books  capital_flows  cities  coastal_elites  community  economic_development  economically_disadvantaged  economies_of_scale  high_net_worth  howto  industrial_policies  industrial_midwest  industrial_zones  institutions  investors  match-making  midwest  municipalities  networks  network_density  P&G  PPP  packaging  place-based  private_equity  property_development  prospectuses  Red_States  rescue_investing  rust_belt  tax_codes  venture_capital 
april 2019 by jerryking
Meet Bay St.'s new breed of deal makers
April 4, 2007 | G&M pg. B10 | by Jacquie McNish.

Days after Ottawa's Halloween clampdown on income trusts, a team of Bay Street dealmakers flew to New York to alert a handful of private equity funds to potential Canadian trust takeovers.

Investment bankers pitch deals to ravenous private equity buyers all the time, but this group was unique because they were lawyers.

Canadian firms can no longer be complacent about private equity deals. As traditional Canadian corporate clients fall on the takeover battleground, Canada’s major firms are moving quickly to grab their share of private equity deals.

Some law firms are wooing private equity funds by aggressively promoting deals, while most are starting to share risks by taking fee cuts on unsuccessful takeovers and pocketing fee premiums on deal victories.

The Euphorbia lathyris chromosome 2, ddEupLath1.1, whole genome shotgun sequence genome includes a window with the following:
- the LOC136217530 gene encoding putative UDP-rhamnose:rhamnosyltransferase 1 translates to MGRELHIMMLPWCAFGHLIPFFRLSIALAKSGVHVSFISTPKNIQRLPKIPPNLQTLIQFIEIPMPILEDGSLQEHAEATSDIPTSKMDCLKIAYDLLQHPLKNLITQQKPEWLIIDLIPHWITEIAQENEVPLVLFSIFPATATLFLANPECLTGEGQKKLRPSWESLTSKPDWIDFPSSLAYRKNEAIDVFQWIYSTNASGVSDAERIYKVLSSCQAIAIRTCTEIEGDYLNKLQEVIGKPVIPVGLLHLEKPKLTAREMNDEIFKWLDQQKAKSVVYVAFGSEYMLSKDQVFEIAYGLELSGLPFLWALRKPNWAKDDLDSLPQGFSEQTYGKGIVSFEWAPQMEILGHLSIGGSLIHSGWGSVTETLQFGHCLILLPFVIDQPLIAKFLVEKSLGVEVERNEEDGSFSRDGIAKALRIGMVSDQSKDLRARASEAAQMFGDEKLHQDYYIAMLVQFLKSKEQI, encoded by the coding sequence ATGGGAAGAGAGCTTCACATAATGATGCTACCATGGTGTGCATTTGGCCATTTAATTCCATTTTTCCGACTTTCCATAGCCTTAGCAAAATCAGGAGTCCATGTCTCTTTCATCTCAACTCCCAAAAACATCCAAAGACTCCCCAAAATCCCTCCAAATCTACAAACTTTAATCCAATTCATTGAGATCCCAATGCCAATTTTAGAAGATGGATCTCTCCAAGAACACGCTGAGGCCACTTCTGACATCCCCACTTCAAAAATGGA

A few are so eager to represent the powerful acquirers that a single firm will act for multiple buyers vying for the same target.

The deal frenzy is shifting legal M&A away from long-term relationships to a more transaction-oriented practice that is seeing firms hop in and out of deals with an ever-changing group of buyers and sellers.

Stephen Donovan, co-head of Torys’ Private Equity Group, adds, "It is no longer enough to just know the law. There is a much more deliberate effort to bring deals to clients."
deal-making  dealmakers  lawyers  law_firms  Bay_Street  private_equity  prospectuses  complacency  crossborder  M&A  risk-sharing  transactions  relationships  transactional_relationships  rescue_investing  pitches  proactivity  entrepreneurial  opportunistic 
january 2013 by jerryking
Facing Budget Gaps, Cities Sell Parking, Airports, Zoos, Other Assets - WSJ.com
AUGUST 23, 2010 | Wall Street Journal | By IANTHE JEANNE DUGAN.

The privatization trend is being spurred by a cottage industry of consultants, lawyers and bankers. Allen & Overy, a New York law firm, dubs it "rescue investing" and recently provided investors a booklet on "jurisdictions of opportunity"—municipalities whose laws, budget woes and credit ratings make them most likely to make deals [jk: unexploited_resources ].

"More public-private partnerships for public infrastructure in the U.S. have reached commercial and financial close than during any comparable period in U.S. history," the booklet says.
airports  assets  austerity  cities  cottage_industries  cutbacks  deal-making  dealmakers  divestitures  entrepreneurial  fallen_angels  infrastructure  investors  law_firms  lawyers  municipalities  opportunities  opportunistic  parking_lots  pitches  PPP  privatization  prospectuses  rescue_investing  unexploited_resources  vulture_investing 
august 2010 by jerryking